The UK government has given the go-ahead for one-to-one personal training outdoors, as part of the first stage of plans to ease COVID-19 lockdown measures.
A 50-page document published today (11 May), called Our plan to rebuild: the UK Government’s COVID-19 recovery strategy, provides details on a three-step road map, which looks to gradually ease restrictions in England.
The government’s science taskforce, SAGE, has deemed that the risk of infection outside is significantly lower than inside – leading to the updating of rules on exercise.
A significant change, as part of Step 1, is that people can now exercise with up to one person from outside their household – which opens an opportunity for one-to-one personal training.
All interactions must adhere to social distancing guidelines, with a two-metre distance maintained at all times.
People can also now exercise outside as many times a day as they wish.
Areas such as playgrounds, outdoor gyms and ticketed outdoor leisure venues will remain closed, as they’re deemed to be higher risk.
There’s no change to the current position in Northern Ireland, Scotland and Wales – so this Step 1 measure will only affect England.
Step 2 will see primary schools returning, along with non-essential retail. This is expected to take effect on 1 June.
The next step to affect the UK’s fitness, sport and physical activity sector – Step 3 – will see the reopening of the rest of the leisure industry – from gyms and spas to the hospitality sector (including pubs restaurants and hotels).
Operators will, however, need to adhere to the government’s COVID-19 Secure guidelines during Step 3, such as cleaning and social distancing.
There’s no official timescale for the move to Step 3, but the report says: “It’s likely that reopening indoor public spaces and leisure facilities, such as gyms and cinemas, premises whose core purpose is social interaction (such as nightclubs), venues that attract large crowds (like sports stadia), and personal care establishments where close contact is inherent (such as beauty salons) may only be fully possible ‘significantly later’, depending on the reduction in numbers of infections.”
The report includes the assumption that Step 3 will not happen any earlier than 4 July, saying: “The ambition at this step is to open at least some of the remaining businesses and premises that have been required to close, including personal care (such as hairdressers and beauty salons) hospitality (such as food service providers, pubs and accommodation), public places (such as places of worship) and leisure facilities (like cinemas).”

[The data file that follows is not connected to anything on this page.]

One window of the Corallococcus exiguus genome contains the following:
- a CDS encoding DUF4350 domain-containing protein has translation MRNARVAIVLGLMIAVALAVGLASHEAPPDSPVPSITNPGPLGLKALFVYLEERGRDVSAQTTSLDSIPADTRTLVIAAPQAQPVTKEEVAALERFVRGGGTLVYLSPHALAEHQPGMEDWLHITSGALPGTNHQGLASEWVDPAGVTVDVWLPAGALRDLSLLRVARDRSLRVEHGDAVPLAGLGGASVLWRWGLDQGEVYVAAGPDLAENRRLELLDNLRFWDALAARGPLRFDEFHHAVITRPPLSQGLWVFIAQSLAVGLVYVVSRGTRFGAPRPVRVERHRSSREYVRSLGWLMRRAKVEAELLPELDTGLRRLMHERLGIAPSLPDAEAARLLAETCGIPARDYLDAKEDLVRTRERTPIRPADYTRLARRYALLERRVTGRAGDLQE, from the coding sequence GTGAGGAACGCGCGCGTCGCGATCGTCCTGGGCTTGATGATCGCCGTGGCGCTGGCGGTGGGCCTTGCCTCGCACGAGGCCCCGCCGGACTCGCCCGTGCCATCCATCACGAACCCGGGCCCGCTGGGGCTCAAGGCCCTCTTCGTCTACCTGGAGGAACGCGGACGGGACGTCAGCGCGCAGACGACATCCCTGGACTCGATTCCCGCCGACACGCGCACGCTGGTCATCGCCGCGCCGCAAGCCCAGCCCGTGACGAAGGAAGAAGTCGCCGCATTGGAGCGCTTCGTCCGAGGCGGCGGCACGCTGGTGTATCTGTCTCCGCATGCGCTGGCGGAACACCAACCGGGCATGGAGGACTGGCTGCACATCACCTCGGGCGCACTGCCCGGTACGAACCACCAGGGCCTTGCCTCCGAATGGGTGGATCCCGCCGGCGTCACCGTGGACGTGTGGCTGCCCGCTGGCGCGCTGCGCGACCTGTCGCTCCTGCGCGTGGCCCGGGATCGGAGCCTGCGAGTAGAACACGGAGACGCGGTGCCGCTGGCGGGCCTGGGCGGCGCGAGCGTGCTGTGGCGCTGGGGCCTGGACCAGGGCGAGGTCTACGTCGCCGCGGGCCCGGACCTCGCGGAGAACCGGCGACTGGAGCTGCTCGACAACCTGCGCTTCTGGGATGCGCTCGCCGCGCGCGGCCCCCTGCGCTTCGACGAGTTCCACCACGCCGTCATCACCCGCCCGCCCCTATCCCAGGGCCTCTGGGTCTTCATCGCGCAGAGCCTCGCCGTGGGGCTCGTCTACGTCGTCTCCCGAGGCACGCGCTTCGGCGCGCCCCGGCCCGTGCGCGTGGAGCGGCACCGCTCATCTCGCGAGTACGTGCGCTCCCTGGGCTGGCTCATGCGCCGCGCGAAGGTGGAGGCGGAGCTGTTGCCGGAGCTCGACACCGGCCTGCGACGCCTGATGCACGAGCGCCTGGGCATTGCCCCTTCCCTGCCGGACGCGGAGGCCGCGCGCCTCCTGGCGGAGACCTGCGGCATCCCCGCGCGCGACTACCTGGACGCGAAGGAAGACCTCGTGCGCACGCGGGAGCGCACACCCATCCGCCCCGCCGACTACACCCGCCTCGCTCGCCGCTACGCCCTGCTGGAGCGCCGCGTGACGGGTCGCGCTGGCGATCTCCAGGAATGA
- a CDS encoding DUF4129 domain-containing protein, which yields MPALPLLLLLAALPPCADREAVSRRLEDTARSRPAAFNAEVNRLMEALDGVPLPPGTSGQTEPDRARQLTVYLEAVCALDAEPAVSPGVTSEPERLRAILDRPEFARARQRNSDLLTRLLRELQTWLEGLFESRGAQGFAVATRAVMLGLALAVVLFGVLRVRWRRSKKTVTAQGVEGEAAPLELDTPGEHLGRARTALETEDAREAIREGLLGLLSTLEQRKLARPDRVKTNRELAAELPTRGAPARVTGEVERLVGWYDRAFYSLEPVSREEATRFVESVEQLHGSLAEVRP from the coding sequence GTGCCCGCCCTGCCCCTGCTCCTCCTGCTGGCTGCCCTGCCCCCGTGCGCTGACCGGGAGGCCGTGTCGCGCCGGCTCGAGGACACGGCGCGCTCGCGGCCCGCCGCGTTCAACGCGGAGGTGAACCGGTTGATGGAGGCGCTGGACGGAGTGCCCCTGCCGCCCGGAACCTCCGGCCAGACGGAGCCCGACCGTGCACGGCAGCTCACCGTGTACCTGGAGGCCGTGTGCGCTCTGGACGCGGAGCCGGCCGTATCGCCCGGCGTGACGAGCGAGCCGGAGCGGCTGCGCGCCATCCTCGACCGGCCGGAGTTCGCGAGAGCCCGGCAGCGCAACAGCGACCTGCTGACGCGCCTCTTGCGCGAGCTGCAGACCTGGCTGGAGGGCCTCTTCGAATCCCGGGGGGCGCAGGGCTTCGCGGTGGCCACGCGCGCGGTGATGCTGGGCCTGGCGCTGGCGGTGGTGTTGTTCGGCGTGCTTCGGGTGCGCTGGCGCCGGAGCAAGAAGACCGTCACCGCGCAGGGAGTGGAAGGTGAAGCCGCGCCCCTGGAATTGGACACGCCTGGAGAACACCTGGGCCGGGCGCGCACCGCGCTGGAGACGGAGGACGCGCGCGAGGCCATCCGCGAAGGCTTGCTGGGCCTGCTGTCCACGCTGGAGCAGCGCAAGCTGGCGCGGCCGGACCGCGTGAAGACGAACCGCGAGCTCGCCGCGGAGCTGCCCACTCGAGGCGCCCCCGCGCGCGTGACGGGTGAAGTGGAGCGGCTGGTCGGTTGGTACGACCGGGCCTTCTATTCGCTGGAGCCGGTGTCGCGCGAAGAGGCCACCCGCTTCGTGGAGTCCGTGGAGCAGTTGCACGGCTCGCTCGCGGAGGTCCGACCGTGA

“Initially, the gap between steps will need to be several weeks,” explains the report, “To allow sufficient time for monitoring. However, as the national monitoring systems become more precise and larger-scale, enabling a quicker assessment of the changes, this response time may reduce.”
Gyms are not mentioned specifically in relation to reopening in Stage 3, however it says: “Some venues…where it may prove difficult to enact distancing may still not be able to re-open safely at this point or may be able to open safely only in part. Nevertheless, the Government will wish to open as many businesses and public places as the data and information at the time allows.”
It appears there will be room for stakeholder lobbying and government collaboration, as the report says: “In order to facilitate the fastest possible re-opening of these types of higher-risk businesses and public places, the Government will carefully phase and pilot re-openings to test their ability to adopt the new COVID-19 Secure guidelines.”
International successes will also be factored in as the report explains, saying: “The Government will monitor carefully the effects of reopening other similar establishments elsewhere in the world, as this happens and will establish a series of taskforces to work closely with stakeholders in these sectors to develop ways in which they can make these businesses and public places COVID-19-secure.
“The precise timetable for these adjustments will depend on the infection risk and the effectiveness of Government’s mitigation measures such as contact tracing,” it says.
Changes are also likely to be regional, with some areas opening before others. “The Government may adjust restrictions in some regions before others,” says the report, ” a greater risk in Cornwall should not lead to disproportionate restrictions in Newcastle if the risk is lower.”
To download and read Our plan to rebuild: The UK Government’s COVID-19 recovery strategy, click here.